Implementing 8D Problem Solving Methodology for Business Continuity

Implementing 8D Problem Solving Methodology for Business Continuity

Stephanie Herring, Quality Manager at Wales Fertility Institute, UK, explains why the 8D approach should be applied when investigating non-conformances.

Within all aspects of any service, quality remains the integral commodity of how we continue to improve our services, our staff and ourselves. Working towards continual improvement can sometimes cause staff and service fatigue, due to the ongoing requirement to introduce either interim or long-term changes or amendments to new or embedded processes. However, if we manage both our quality management system(s) and our overall service quality, this fatigue can become our driver in ensuring that we make great strides towards providing a continually maturing service.

I want to remind us all of the ever-changing world of ‘quality’ and how by fully utilising the 8D approach to root cause investigation within quality management we can ensure that not only the quality management systems implemented by our services are enhanced, but so is the ownership of our service quality. Whether we are providing an NHS service, as in my case, or we are providing an actual product, utilising the 8D approach when investigating non-conformances can prove extremely empowering for all employees.

What is 8D?

Over the years, there have been many ways in which we have reviewed and managed our quality management systems. From Ishikawa to Six Sigma, we have all at one time or another switched to the ‘latest’ methodology to attempt to ensure that we are following the latest advice, while providing the evidence to show that we are keeping abreast of the latest developments.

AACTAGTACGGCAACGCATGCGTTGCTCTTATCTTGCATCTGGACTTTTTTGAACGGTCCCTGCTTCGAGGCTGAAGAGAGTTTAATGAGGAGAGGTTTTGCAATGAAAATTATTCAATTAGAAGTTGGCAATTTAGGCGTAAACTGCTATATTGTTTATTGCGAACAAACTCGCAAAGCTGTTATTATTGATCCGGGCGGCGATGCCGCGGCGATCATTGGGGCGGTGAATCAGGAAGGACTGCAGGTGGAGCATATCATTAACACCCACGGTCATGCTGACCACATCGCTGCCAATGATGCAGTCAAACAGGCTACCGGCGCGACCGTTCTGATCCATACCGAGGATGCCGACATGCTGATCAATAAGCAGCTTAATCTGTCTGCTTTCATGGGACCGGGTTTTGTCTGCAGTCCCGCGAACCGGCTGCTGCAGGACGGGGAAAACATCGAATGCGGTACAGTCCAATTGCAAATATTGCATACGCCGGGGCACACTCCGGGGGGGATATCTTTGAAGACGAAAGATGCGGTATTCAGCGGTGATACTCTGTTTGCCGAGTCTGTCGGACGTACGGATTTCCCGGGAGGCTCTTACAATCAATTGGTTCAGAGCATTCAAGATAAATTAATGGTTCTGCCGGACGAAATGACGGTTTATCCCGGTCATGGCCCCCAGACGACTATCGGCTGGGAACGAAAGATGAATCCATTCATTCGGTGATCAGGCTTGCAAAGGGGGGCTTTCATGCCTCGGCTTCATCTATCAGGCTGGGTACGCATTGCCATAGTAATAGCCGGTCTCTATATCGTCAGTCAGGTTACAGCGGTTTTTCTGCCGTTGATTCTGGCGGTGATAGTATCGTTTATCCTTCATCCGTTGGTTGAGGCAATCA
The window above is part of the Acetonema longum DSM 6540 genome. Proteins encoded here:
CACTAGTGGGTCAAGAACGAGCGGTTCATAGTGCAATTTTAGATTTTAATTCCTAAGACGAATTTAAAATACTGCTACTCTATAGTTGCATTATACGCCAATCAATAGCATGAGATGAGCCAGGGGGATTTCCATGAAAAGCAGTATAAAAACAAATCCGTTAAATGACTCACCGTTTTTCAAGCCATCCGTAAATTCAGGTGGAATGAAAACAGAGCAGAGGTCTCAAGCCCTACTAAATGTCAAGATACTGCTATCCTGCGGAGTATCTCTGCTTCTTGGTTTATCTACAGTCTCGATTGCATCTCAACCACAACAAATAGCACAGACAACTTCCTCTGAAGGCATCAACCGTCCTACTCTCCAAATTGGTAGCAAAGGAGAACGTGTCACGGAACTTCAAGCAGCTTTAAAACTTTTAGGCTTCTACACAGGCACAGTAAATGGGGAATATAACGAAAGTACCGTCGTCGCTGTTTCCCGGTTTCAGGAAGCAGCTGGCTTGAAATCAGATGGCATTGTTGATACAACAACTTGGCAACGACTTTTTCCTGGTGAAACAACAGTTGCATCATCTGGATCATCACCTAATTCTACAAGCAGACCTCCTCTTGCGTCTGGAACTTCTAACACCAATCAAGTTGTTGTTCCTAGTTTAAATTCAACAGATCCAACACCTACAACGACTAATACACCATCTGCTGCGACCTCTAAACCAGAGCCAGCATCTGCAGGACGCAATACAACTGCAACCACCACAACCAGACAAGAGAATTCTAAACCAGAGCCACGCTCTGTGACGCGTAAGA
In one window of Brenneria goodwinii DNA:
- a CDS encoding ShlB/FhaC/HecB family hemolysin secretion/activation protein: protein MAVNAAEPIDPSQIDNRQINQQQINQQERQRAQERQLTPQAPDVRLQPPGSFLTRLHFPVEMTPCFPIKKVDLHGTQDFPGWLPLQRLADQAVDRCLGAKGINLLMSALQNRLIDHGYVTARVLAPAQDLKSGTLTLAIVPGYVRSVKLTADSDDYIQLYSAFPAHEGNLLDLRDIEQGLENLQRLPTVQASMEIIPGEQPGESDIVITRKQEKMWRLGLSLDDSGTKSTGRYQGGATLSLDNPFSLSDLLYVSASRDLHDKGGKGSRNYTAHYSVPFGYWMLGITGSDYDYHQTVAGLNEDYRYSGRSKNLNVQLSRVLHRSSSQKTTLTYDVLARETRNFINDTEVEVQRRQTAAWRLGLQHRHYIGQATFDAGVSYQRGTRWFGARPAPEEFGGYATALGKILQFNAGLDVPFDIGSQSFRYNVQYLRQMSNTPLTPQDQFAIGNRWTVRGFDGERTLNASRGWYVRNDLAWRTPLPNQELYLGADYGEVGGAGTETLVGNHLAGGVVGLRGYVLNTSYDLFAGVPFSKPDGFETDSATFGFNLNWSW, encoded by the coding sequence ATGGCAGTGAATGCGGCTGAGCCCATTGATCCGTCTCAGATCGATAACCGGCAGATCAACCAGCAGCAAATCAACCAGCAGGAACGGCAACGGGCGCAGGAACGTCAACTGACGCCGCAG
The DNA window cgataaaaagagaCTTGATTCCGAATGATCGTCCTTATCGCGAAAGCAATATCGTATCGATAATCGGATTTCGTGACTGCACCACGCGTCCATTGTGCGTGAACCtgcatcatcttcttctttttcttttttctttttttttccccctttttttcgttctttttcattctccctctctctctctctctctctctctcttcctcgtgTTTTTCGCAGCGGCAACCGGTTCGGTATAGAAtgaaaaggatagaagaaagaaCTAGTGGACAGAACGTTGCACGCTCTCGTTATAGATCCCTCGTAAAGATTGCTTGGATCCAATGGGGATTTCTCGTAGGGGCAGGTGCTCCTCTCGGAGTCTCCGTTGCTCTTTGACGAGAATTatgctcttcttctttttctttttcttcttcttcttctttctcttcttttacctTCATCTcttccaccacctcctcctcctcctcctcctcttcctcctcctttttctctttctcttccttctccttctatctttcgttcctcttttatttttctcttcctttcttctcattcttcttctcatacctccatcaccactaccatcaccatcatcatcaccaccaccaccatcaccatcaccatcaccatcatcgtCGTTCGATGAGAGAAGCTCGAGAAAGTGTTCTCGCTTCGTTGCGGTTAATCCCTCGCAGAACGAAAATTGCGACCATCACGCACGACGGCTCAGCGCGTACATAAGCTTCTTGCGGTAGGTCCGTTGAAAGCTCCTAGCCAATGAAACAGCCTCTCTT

When I first heard about the 8D approach (Congratulate your team), I raised it with our quality assurance team and the initial response was that because it hadn’t been used there was no appetite to trial it. I was then determined to break it down to show that there was no real change from the system that we were currently using (the seven principles of root cause analysis –) other than staff congratulations for participation in investigations or process changes. Feedback has always formed part of the root cause analysis (RCA) process but for ‘congratulations’, there appeared to be some management discomfort with the use of this terminology.

From the seven phases of the RCA process identified above, it is quick and easy to transition to the 8D approach from RCA by simply adding this one important process of staff congratulations. So, the question is: do we all routinely practice this? In all probability, the answer is yes, however, we should all strive to ensure that it is not only feedback that is provided but also staff congratulations, which should be considered as important as the other seven RCA process components, listed below.

  • Step one: Identify the incident to be investigated/analysed
  • Step two: Identify the team to carry out the RCA with agreed Terms of Reference
  • Step three: Study the process and agree methods for gathering evidence
  • Step four: Collect the facts and begin to analyse the data
  • Step five: Search for causes
  • Step six: Prepare the RCA report
  • Step seven: Authorise the final report and provide feedback to staff.